SUITE 102.5 PRIME TIME LIVE
12 multiviewers, a Drake Pico intercom system. Sound Engineer, Jonathan Cascio oversees stage and OB van sound, featuring the deployment of two Axia Fusion Audio mixing consoles, four Shure ULXD wireless microphones with SM58 capsules and four Sennheiser 300 G3 IEMs. The additional OB van provides Cascio and the team the opportunity to use an indoor mixing console, a Yamaha QL1 mixing console for stage sound, and an external Yamaha QL5 mixing console along with a RIO 32 Yamaha stage box. “The sound design is reminiscent of what we considered as ‘club sound’,” he commented, explaining that even during the radio broadcast, muffled club noise you would expect to hear in the corridor of a dancehall is piped into the audio feed to add atmosphere. “Everybody involved is happy to be afforded the opportunity to work again, from the backliners, rental companies, camera operators and sound technicians to the artists at such a difficult time for live entertainment.” TV Director, Luigi Antonini and Lighting and Photography Director, Luigi Nino oversee the visual aspect of Suite 102.5 Prime Time Live, bringing a virtual audience as close to the action as possible. “It has been a unique experience to pilot this style of broadcast in the region. As far as I am aware, this is the first time that this type of weekly event has ever been broadcast in Italy,” Antonini
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reflected. “There have only ever been semi-spontaneous sets by artists at Italian radio studios, however, we are the first to do it with this kind of continuity and production value.” Antonini explained that the integration of the studio’s surroundings are just as important as the technical kit when it comes to creating a bespoke narrative for each episode. “The way I tell the story of the episode is thematic and for each episode, the theme is reinvented. Camera angles are considered in a different way, given the interaction between the automated cameras, manual camera operators and the performing artists,” he explained. “We have tried not to try to replicate a standard live TV performance look; it’s much more of an interactive experience for the audience. Making our surroundings look like a live club as well as the addition of remote cameras on track brings the audience right into the action, as if they are stood a few metres away from the artists.” Before the Monday airing, performing artists receive the same style of promotional campaign as a standard live event – such as radio adverts, TV commercials, and social media coverage. Harking back to life prior to the COVID-19 pandemic, posters adorn popular commuter train stations in Italy, as if, in Antonini’s words, it were a “proper gig”. “Nowadays, artists are approaching us to be on the show,” Marcantelli noted. “This pursuit is very important for Italian morale. At the end of every performance, the artists are really grateful for the opportunity to perform
and interact with their fans, at a moment where the opportunities to do so are minimal.” The rest of the Suite 102.5 Prime Time Live team comprises: Artist Lineup, Lina Pintore; Social Media Supervisor, Massimo Galanto; Content Creators, Giulia Taiana, Massimo Lo Nigro and Alessandro Mele; Label and Fan Club Coordinator, Jody Fouqué; Artist Zoom Connection Technicians, Cristian Trotta and Stefano Fontanini; Research and Development Supervisor, Eugenio La Teana; Press Officer, Valentina Facchinetti; Graphics Department team of Fausto Comincioli, Marco Volpi, Alessandro Baccoli and Sara Genovese; Production, Ivan Novellino and Giacomo Meligrana; and Make-Up Stylists, Paolo Demaria and Patrizia Anno. “It’s vital to provide live entertainment experiences at such a dark time for the region,” Marcantelli concluded. “Suite 102.5 Prime Time Live is going so well that we are in the process of investing in a warehouse to tie into a proper live set later in the year.” Suite 102.5 Prime Time Live episodes can be listened to on RTL 102.5, RADIOVISION on channel 36 of the DTT and Sky channel 736. Or via the digital link listed below. TPi Photos: RTL 102.5 www.play.rtl.it/archivio/1/suite-1025-prime-time-live www.perfaretv.it 26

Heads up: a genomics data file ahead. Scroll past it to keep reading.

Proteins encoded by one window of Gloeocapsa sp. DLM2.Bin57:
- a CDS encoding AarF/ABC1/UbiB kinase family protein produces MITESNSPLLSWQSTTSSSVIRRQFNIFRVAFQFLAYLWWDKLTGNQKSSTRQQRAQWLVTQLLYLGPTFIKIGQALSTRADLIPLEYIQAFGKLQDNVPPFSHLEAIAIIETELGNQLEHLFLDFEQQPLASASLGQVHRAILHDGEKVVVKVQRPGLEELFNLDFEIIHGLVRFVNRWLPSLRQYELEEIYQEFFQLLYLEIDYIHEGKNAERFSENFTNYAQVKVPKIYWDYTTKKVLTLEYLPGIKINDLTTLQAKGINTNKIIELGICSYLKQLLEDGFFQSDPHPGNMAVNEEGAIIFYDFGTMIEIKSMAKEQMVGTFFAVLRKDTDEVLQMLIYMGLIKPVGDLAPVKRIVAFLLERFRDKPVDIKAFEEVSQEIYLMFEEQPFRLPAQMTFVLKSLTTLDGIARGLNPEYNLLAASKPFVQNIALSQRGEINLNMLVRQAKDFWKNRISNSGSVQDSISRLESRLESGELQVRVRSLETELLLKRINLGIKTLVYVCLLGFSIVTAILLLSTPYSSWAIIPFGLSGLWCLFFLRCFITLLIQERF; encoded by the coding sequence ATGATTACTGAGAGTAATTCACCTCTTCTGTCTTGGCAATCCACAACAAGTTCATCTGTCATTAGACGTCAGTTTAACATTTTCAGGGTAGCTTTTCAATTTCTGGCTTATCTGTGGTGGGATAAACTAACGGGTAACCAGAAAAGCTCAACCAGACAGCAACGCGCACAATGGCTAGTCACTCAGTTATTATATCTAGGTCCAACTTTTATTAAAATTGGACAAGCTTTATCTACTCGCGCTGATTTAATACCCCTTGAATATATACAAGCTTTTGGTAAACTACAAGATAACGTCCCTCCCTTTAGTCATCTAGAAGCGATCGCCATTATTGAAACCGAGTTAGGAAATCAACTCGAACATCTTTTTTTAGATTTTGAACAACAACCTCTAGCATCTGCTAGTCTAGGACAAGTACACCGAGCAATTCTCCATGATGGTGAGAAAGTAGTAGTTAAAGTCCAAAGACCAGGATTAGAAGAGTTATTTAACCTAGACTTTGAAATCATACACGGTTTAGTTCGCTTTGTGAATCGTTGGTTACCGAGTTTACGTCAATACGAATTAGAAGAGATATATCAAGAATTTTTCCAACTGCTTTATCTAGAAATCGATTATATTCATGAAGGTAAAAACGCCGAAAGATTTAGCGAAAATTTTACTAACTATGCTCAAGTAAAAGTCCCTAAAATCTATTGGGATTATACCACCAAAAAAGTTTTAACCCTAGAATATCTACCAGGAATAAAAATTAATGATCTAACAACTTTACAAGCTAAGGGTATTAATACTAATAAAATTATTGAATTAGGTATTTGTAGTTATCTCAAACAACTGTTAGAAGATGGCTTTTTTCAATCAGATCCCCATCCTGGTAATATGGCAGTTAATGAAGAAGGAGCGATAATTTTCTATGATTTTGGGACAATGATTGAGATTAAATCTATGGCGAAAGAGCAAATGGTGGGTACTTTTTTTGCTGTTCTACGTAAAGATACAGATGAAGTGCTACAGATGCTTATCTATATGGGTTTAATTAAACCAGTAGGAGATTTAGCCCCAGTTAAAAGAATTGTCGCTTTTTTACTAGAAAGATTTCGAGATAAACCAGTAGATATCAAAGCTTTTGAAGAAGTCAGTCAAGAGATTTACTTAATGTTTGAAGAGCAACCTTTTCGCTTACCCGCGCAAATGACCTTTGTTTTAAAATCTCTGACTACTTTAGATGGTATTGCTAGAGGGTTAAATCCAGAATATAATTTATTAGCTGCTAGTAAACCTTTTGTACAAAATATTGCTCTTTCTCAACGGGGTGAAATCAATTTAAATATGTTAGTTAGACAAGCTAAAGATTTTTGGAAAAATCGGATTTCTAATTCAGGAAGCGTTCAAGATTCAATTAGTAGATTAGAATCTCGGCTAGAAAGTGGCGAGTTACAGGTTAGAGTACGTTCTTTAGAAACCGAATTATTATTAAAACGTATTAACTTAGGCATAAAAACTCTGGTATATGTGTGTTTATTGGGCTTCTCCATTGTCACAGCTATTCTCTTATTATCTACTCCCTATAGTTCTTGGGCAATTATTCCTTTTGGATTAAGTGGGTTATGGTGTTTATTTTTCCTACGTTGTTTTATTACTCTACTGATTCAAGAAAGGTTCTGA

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TESSERACT: PORTALS Bringing a new dimension to the livestream format, the UK prog-metal band brings a cinematic flair to their latest online performance with cutting-edge in-camera laser effects. TPi’s Stew Hume reports…
Over their 18-year career, TesseracT have become a prolific force on the technical metal-prog scene, famed for their technical prowess and faultless live performances. With live shows off the table, the band opted to turn their attention to the world of livestreaming. However, in true TesseracT style, this performance went further than sticking a camera at the far end of a studio and streaming to the world. Bringing in a collective of long-term collaborators including Director of Photography, Richard Oakes, the band created a live performance at Liteup’s studios that offered a veritable visual feast more akin to a short cinematic film than a typical live show. A month after the show was beamed out to fans across the globe, TPi gathered a number of the key creatives responsible for making this show possible – including the band’s Bassist and Production Manager, Amos Williams. “We’ve always had ideas that are somewhat larger than our wallets,” he began, admitting the lofty ambitions of what they were trying to achieve with Portals. The trailer for the show promised a performance that was an amalgamation of a feature film and a highly polished music video, mixed with a live performance from the band. “Thankfully, we have a very creative management team that allowed us to throw what we would normally spend on a six-week tour into this project,” admitted Williams. The bassist stated that before they began to conceptualise the show, they researched what other artists had been doing and, without wishing to be disrespectful, they thought many of them were “rather disappointing”. He continued: “I think many people see these performances as limiting as they are being viewed on a square screen. That being said, why do films look so great even in this format? With this in mind, we thought for our